He'll be coming down the mountain

Luke 9:28-36

It was a typical childhood food aversion experience. It just happened to

take place at my Grandma’s and Pap’s house. I think it was a family Christmas

dinner, but can’t remember for certain. I don’t even remember exactly how old I

was, but I think I was about the age that Maya is today – around 8 years old. The

table at Grandma’s house was filled with food. It needed to be, considering the

numbers of adults and children who were there. I had already gone through the

line once, but as I walked by the table a second time, there was a food item that

caught my eye. Red grapes. At least, I thought they were red grapes. I grabbed

one and popped it into my mouth. Not a red grape. A black olive.

As an adult, I love black olives. Can’t get enough of them. But as a kid, I

didn’t like them. I especially didn’t like them when I had my mind set on red

grapes – when you put something in your mouth, expecting one flavor, and

discover, to your horror, something completely different and a flavor almost

exactly the opposite. That type of experience is not foreign to many of us. In fact,

I imagine many of us have a childhood story like that. But ‘now, for the rest of the


After my red grape/black olive fiasco, somehow my Grandma found out

about it. I’m not sure how she did. I’m pretty sure I didn’t tell her. Maybe she saw

it. Maybe another adult saw it and reported to her. In any case, the next time

there was a big family meal, Grandma pulled me aside and handed me a little

bowl. What was in the bowl? Red grapes. Of course. The Myers Christmas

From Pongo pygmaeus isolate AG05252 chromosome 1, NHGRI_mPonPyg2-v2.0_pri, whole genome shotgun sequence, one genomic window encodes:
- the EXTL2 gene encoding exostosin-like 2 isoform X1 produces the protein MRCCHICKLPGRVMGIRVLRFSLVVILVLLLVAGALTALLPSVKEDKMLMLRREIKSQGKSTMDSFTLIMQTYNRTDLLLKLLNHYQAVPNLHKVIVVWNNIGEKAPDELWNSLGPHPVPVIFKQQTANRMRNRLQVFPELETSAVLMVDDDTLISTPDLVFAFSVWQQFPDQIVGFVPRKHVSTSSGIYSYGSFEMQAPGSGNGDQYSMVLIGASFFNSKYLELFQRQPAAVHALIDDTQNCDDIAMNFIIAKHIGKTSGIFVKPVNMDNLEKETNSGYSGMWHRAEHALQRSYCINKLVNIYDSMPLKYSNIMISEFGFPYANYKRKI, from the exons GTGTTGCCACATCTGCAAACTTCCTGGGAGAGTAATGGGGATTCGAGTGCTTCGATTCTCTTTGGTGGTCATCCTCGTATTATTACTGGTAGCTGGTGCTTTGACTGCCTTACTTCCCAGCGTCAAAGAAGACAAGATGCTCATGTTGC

gatherings at Grandma’s and Pap’s were always full of activity and busyness, so I

expected my food experience to escape notice. But in her house, nothing escaped

Grandma’s notice. Not even black olives thought to be red grapes.

I told that story at my grandmother’s funeral service last weekend. I told it

in the context of the behind the scenes, unconditional love that she shared with

us, and tied into the expansive types of unconditional love that God shares with

us. As I thought about the story in the context of our scripture for today, I also

thought there was kinship between the two. Not that I’m comparing my Grandma

to Jesus on the Transfiguration Mount. That’s an unfair comparison. More in the

context of the actions in both stories, at the big picture and at the detail level, and

what those actions demonstrate about the people at the center.

So what’s happening in this text? At the macro, big picture level, this text

marks an important shift in the direction of Jesus’ ministry. This story appears in

three of the four gospels, in those called the synoptic gospels, Matthew, Mark,

and Luke, which use much of the same material to tell their stories. In each of

these gospels, prior to the Transfiguration, the focus of Jesus’ message and

ministry is on the region around the Sea of Galilee.

Jesus spends a short and memorable amount of time in his hometown of

Nazareth, but much of the focus of where he teaches, calls the disciples, heals,

and performs miracles is in towns and cities like Bethsaida, Capernaum, Tiberias,

and others around Lake Tiberias, also known at the Sea of Galilee. His focus is on

the people in these places, trying to help them understand the scriptures they